Belfast is a real contrast – it has one of the best visitor attractions I have ever seen in the Titanic exhibition. And one of the most deprived city centres in the United Kingdom.
We were on the cruise ship Marco Polo for the day, which provided its passengers with a free transfer into Belfast city centre. We wanted to go to the Titanic, so shared a taxi from the quayside direct to the exhibition centre. Four occupants and the fare was a very reasonable £8.
We had been warned that the exterior represented the side of a liner, but we couldn’t see it. Lots of glass, wide drop off area, but no reproduction of the famous ship. As pensioners, we paid £15 each, which included the ride inside. Without this addition it would have been £3 less. There is an underground car park, but the majority or people seemed to be either from the cruise ships, schools, or organised groups.
Prices were also quoted in euros throughout the centre, the staff issuing the tickets were extremely welcoming. You know how it is when you go somewhere and the staff just seem so used to dealing with the public they become uninterested when handing over the ticket, well, they actually seemed genuinely interested when chatting. Nothing hurried.
I have no idea how many levels the exhibition is on, because you walk up and down steps – there are slopes for the handicapped – and the walls are so full of fascinating photos and artefacts that it isn’t really important where you are in the building.
For those unaware, the Titanic sunk on her maiden voyage in 1912. She was built in Belfast, and the black and white photos are evocative of the period. A new idea here is to show the large photo on a wall, with superimposed shadows walking across with the newer image being in period costume.
Behind glass are reconstructions of cabins, third class with a surprising amount of room and luxury, second class for the wealthier, and then state rooms, which were the height of sophistication.
The highlight of our tour was the little car ride. It seats four, two in front and the two behind at a much higher level so all can see. The distance covered I suspect is not great, but you travel from the lower to upper levels, seeing how the ship was constructed, the basic working conditions the riveters were working under, it was hardly surprising that there was such a high level of injuries and fatalities.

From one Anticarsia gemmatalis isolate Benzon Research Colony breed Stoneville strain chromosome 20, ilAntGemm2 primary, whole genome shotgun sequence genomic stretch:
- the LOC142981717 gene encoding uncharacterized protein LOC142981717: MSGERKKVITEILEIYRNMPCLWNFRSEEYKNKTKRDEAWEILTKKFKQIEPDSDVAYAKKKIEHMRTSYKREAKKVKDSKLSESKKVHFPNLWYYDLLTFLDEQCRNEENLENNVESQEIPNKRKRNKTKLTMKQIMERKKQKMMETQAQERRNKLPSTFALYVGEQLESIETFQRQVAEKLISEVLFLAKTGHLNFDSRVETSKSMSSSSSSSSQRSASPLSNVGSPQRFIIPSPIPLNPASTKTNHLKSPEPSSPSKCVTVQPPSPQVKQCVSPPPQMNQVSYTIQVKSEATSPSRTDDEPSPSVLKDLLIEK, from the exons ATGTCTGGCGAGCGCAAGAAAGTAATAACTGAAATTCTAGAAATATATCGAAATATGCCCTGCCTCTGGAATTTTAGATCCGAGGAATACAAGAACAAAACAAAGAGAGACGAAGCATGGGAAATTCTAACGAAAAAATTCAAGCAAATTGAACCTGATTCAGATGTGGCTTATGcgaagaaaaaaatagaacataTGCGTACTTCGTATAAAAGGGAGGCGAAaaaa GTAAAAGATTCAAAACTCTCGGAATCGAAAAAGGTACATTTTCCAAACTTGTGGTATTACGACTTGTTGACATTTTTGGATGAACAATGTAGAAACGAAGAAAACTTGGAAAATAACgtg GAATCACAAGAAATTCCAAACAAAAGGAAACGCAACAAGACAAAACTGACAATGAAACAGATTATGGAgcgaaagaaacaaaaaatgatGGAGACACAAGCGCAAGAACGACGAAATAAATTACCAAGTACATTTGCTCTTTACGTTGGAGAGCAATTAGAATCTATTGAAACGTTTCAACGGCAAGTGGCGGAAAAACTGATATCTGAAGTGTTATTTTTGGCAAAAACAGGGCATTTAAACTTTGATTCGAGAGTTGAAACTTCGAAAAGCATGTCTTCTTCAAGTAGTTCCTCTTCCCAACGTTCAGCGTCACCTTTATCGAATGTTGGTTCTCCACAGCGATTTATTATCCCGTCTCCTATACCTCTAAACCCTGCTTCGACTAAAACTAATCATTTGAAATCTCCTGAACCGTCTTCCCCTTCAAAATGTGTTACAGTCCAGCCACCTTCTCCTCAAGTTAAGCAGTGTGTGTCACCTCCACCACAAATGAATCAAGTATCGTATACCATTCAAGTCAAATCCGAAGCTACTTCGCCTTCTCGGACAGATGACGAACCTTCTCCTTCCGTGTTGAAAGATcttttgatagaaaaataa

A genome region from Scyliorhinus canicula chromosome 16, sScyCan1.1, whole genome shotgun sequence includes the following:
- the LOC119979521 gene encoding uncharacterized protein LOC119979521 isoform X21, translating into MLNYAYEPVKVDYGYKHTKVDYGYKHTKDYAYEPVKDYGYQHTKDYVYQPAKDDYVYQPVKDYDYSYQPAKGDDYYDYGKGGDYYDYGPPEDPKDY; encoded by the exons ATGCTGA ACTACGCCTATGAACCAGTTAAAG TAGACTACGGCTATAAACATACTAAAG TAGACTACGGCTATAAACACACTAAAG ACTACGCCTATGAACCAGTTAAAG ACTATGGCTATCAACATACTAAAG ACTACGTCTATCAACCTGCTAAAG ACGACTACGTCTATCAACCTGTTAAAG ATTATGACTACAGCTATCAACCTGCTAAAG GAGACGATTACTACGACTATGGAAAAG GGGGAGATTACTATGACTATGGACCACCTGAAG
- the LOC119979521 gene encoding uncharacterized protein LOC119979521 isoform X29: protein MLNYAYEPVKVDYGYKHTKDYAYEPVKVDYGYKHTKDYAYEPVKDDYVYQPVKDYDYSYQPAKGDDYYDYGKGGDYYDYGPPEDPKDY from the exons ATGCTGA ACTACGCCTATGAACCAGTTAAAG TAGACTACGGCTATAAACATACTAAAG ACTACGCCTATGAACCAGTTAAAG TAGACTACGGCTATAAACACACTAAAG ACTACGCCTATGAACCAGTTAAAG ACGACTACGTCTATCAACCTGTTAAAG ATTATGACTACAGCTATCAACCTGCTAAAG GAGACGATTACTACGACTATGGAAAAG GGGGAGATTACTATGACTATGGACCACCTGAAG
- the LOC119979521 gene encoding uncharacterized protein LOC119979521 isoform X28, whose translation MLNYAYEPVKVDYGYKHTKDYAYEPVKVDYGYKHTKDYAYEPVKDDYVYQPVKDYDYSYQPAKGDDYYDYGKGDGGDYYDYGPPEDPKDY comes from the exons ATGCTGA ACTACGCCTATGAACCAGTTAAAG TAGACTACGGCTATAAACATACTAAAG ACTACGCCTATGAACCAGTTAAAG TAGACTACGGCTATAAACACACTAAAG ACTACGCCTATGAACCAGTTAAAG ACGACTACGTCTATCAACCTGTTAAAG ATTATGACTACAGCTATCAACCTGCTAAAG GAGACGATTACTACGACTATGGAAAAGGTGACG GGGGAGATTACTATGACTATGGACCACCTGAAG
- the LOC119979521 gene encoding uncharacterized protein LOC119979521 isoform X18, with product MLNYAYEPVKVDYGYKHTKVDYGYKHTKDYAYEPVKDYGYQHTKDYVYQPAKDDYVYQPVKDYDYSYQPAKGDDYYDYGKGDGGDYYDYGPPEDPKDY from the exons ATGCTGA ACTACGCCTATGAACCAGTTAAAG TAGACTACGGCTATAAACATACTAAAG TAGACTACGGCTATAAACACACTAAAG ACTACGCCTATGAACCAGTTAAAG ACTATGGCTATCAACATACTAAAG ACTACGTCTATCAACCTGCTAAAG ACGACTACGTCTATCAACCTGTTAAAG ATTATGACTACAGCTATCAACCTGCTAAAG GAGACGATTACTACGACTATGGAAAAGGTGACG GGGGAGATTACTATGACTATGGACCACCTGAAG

When you leave the main building, opposite is the Titanic tender called the Nomadic. This is in permanent dry dock, and is the only genuine part of the ship that still exists. Passengers would be ferried by this surprisingly large vessel, of course segregated into the usual three classes. It was derelict for some years, restored to the original so it could be part of the Titanic experience.
Back across the road to the inevitable souvenir ship and refreshments, then with the same couple who shared our original taxi we went for an hour long personal city tour. Our driver should not have collected us from outside the exhibition hall because all journeys must be pre-booked. We were unaware of this at the time, there were no cabs shaped liked London cabs, which are the only ones licensed to collect fares in this way. These cabs are run exclusively by the Catholic drivers, extensively used during the Troubles by that side of the community. The divide is still there.
His mother was a local lady, his father from central Africa, we were lucky to find him because he was knowledgeable, and reasonably priced. He first took us through the Catholic area, then into the Protestant side. There is still a dividing wall, with an electric gate that closes at 8pm every night of the year so they can have some semblance of peace. That gate is huge, with a high wall. The marching season for Protestants starts in late April, every Saturday for the summer, forget about trying to get around then. The main hospital is adjacent to the court house and disused jail, two tourist spots on the main visitor route. The open top buses are plentiful.
The driver only charged us £15 for our hour long tour, returning us to our ship.
What was our impression of Belfast? We found the contrast remarkable, with the Titanic exhibition drawing in the crowds. The shopping and tourist areas were not much better than slums, many shops boarded, and forget about trying to get around at night. New hotels are being built, concert venues are popular, bars and restaurants are lively, just be fully aware of your surroundings.
Titanic visitor centre www.titanicbelfast.com
Open top bus www.belfastcitysightseeing.com